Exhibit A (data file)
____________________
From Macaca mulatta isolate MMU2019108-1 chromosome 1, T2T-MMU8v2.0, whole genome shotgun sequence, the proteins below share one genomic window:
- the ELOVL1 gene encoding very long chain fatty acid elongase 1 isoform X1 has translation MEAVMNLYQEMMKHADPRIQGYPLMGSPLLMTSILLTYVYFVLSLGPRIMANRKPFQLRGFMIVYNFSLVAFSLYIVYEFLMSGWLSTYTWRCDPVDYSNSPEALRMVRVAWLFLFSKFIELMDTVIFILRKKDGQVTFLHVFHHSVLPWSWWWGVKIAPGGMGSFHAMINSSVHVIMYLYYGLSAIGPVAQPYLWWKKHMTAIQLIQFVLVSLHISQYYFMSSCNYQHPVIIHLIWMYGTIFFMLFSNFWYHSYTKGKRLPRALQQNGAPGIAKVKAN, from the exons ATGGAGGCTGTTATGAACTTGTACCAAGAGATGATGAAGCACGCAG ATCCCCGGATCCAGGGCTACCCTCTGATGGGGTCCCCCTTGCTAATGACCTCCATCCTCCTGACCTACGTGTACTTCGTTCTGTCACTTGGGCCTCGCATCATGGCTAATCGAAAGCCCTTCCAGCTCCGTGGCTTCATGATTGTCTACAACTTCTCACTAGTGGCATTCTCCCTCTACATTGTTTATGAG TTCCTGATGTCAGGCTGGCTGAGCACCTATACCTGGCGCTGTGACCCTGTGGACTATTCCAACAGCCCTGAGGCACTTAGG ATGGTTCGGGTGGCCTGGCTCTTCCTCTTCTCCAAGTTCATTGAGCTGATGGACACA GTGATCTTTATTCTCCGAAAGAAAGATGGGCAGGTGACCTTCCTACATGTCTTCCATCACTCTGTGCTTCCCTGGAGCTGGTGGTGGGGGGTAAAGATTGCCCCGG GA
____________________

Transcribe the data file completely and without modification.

From Macaca mulatta isolate MMU2019108-1 chromosome 1, T2T-MMU8v2.0, whole genome shotgun sequence, the proteins below share one genomic window:
- the ELOVL1 gene encoding very long chain fatty acid elongase 1 isoform X1 has translation MEAVMNLYQEMMKHADPRIQGYPLMGSPLLMTSILLTYVYFVLSLGPRIMANRKPFQLRGFMIVYNFSLVAFSLYIVYEFLMSGWLSTYTWRCDPVDYSNSPEALRMVRVAWLFLFSKFIELMDTVIFILRKKDGQVTFLHVFHHSVLPWSWWWGVKIAPGGMGSFHAMINSSVHVIMYLYYGLSAIGPVAQPYLWWKKHMTAIQLIQFVLVSLHISQYYFMSSCNYQHPVIIHLIWMYGTIFFMLFSNFWYHSYTKGKRLPRALQQNGAPGIAKVKAN, from the exons ATGGAGGCTGTTATGAACTTGTACCAAGAGATGATGAAGCACGCAG ATCCCCGGATCCAGGGCTACCCTCTGATGGGGTCCCCCTTGCTAATGACCTCCATCCTCCTGACCTACGTGTACTTCGTTCTGTCACTTGGGCCTCGCATCATGGCTAATCGAAAGCCCTTCCAGCTCCGTGGCTTCATGATTGTCTACAACTTCTCACTAGTGGCATTCTCCCTCTACATTGTTTATGAG TTCCTGATGTCAGGCTGGCTGAGCACCTATACCTGGCGCTGTGACCCTGTGGACTATTCCAACAGCCCTGAGGCACTTAGG ATGGTTCGGGTGGCCTGGCTCTTCCTCTTCTCCAAGTTCATTGAGCTGATGGACACA GTGATCTTTATTCTCCGAAAGAAAGATGGGCAGGTGACCTTCCTACATGTCTTCCATCACTCTGTGCTTCCCTGGAGCTGGTGGTGGGGGGTAAAGATTGCCCCGG GA